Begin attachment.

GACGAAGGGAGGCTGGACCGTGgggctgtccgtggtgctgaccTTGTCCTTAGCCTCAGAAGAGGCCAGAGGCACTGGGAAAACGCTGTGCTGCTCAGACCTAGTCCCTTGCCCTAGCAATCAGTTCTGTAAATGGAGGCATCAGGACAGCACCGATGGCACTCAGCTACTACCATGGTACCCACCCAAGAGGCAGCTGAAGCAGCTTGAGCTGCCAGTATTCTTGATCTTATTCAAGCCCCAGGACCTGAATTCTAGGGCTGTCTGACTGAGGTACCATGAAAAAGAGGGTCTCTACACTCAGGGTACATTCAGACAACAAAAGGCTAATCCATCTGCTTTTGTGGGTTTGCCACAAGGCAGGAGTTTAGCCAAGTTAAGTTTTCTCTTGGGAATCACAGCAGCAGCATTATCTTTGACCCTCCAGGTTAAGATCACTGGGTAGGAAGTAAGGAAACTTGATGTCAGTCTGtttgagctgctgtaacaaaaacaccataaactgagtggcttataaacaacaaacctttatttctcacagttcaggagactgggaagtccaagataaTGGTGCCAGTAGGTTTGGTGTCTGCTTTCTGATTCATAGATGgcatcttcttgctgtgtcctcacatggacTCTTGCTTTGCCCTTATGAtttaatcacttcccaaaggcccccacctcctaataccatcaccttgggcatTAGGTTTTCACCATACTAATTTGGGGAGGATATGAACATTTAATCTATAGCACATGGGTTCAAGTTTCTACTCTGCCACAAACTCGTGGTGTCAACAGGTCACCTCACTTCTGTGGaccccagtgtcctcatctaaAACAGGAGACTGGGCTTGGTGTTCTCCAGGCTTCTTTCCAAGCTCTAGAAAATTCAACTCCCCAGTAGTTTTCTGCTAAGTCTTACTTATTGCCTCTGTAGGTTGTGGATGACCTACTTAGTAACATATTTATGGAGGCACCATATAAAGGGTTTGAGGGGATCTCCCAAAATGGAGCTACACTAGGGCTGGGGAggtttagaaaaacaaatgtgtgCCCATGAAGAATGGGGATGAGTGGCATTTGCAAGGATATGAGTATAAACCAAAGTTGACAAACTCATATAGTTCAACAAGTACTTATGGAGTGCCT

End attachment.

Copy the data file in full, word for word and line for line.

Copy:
GACGAAGGGAGGCTGGACCGTGgggctgtccgtggtgctgaccTTGTCCTTAGCCTCAGAAGAGGCCAGAGGCACTGGGAAAACGCTGTGCTGCTCAGACCTAGTCCCTTGCCCTAGCAATCAGTTCTGTAAATGGAGGCATCAGGACAGCACCGATGGCACTCAGCTACTACCATGGTACCCACCCAAGAGGCAGCTGAAGCAGCTTGAGCTGCCAGTATTCTTGATCTTATTCAAGCCCCAGGACCTGAATTCTAGGGCTGTCTGACTGAGGTACCATGAAAAAGAGGGTCTCTACACTCAGGGTACATTCAGACAACAAAAGGCTAATCCATCTGCTTTTGTGGGTTTGCCACAAGGCAGGAGTTTAGCCAAGTTAAGTTTTCTCTTGGGAATCACAGCAGCAGCATTATCTTTGACCCTCCAGGTTAAGATCACTGGGTAGGAAGTAAGGAAACTTGATGTCAGTCTGtttgagctgctgtaacaaaaacaccataaactgagtggcttataaacaacaaacctttatttctcacagttcaggagactgggaagtccaagataaTGGTGCCAGTAGGTTTGGTGTCTGCTTTCTGATTCATAGATGgcatcttcttgctgtgtcctcacatggacTCTTGCTTTGCCCTTATGAtttaatcacttcccaaaggcccccacctcctaataccatcaccttgggcatTAGGTTTTCACCATACTAATTTGGGGAGGATATGAACATTTAATCTATAGCACATGGGTTCAAGTTTCTACTCTGCCACAAACTCGTGGTGTCAACAGGTCACCTCACTTCTGTGGaccccagtgtcctcatctaaAACAGGAGACTGGGCTTGGTGTTCTCCAGGCTTCTTTCCAAGCTCTAGAAAATTCAACTCCCCAGTAGTTTTCTGCTAAGTCTTACTTATTGCCTCTGTAGGTTGTGGATGACCTACTTAGTAACATATTTATGGAGGCACCATATAAAGGGTTTGAGGGGATCTCCCAAAATGGAGCTACACTAGGGCTGGGGAggtttagaaaaacaaatgtgtgCCCATGAAGAATGGGGATGAGTGGCATTTGCAAGGATATGAGTATAAACCAAAGTTGACAAACTCATATAGTTCAACAAGTACTTATGGAGTGCCT